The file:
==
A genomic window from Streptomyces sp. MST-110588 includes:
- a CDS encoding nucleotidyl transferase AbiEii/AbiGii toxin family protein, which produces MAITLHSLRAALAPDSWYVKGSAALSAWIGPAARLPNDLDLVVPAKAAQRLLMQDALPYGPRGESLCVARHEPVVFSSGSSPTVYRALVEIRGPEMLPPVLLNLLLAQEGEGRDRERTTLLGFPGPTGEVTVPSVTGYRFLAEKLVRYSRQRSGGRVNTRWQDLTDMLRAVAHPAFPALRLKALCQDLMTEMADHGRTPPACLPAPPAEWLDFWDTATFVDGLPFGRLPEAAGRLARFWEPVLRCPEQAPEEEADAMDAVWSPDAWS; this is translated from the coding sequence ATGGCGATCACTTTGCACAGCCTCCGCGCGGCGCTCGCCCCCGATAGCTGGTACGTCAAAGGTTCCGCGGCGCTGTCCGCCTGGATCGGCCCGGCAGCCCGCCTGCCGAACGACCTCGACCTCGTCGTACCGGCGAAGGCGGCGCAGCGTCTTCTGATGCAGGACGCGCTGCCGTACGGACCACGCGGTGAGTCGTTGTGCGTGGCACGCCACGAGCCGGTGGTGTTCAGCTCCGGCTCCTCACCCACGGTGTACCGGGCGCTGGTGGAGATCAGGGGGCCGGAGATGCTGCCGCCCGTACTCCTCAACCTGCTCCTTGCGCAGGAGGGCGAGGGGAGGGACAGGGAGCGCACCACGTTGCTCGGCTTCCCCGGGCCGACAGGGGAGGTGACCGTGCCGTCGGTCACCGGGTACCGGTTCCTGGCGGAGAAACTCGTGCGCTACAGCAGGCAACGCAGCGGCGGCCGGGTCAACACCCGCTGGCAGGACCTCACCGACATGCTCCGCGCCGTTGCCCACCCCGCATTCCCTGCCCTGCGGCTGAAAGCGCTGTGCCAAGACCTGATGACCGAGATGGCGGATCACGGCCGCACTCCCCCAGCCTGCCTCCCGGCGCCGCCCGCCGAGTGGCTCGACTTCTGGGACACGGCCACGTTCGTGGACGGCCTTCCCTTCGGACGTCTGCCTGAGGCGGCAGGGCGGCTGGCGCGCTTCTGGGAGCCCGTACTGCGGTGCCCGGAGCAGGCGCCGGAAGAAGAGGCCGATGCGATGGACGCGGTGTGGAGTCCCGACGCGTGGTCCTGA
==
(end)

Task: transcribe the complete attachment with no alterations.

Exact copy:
A genomic window from Streptomyces sp. MST-110588 includes:
- a CDS encoding nucleotidyl transferase AbiEii/AbiGii toxin family protein, which produces MAITLHSLRAALAPDSWYVKGSAALSAWIGPAARLPNDLDLVVPAKAAQRLLMQDALPYGPRGESLCVARHEPVVFSSGSSPTVYRALVEIRGPEMLPPVLLNLLLAQEGEGRDRERTTLLGFPGPTGEVTVPSVTGYRFLAEKLVRYSRQRSGGRVNTRWQDLTDMLRAVAHPAFPALRLKALCQDLMTEMADHGRTPPACLPAPPAEWLDFWDTATFVDGLPFGRLPEAAGRLARFWEPVLRCPEQAPEEEADAMDAVWSPDAWS; this is translated from the coding sequence ATGGCGATCACTTTGCACAGCCTCCGCGCGGCGCTCGCCCCCGATAGCTGGTACGTCAAAGGTTCCGCGGCGCTGTCCGCCTGGATCGGCCCGGCAGCCCGCCTGCCGAACGACCTCGACCTCGTCGTACCGGCGAAGGCGGCGCAGCGTCTTCTGATGCAGGACGCGCTGCCGTACGGACCACGCGGTGAGTCGTTGTGCGTGGCACGCCACGAGCCGGTGGTGTTCAGCTCCGGCTCCTCACCCACGGTGTACCGGGCGCTGGTGGAGATCAGGGGGCCGGAGATGCTGCCGCCCGTACTCCTCAACCTGCTCCTTGCGCAGGAGGGCGAGGGGAGGGACAGGGAGCGCACCACGTTGCTCGGCTTCCCCGGGCCGACAGGGGAGGTGACCGTGCCGTCGGTCACCGGGTACCGGTTCCTGGCGGAGAAACTCGTGCGCTACAGCAGGCAACGCAGCGGCGGCCGGGTCAACACCCGCTGGCAGGACCTCACCGACATGCTCCGCGCCGTTGCCCACCCCGCATTCCCTGCCCTGCGGCTGAAAGCGCTGTGCCAAGACCTGATGACCGAGATGGCGGATCACGGCCGCACTCCCCCAGCCTGCCTCCCGGCGCCGCCCGCCGAGTGGCTCGACTTCTGGGACACGGCCACGTTCGTGGACGGCCTTCCCTTCGGACGTCTGCCTGAGGCGGCAGGGCGGCTGGCGCGCTTCTGGGAGCCCGTACTGCGGTGCCCGGAGCAGGCGCCGGAAGAAGAGGCCGATGCGATGGACGCGGTGTGGAGTCCCGACGCGTGGTCCTGA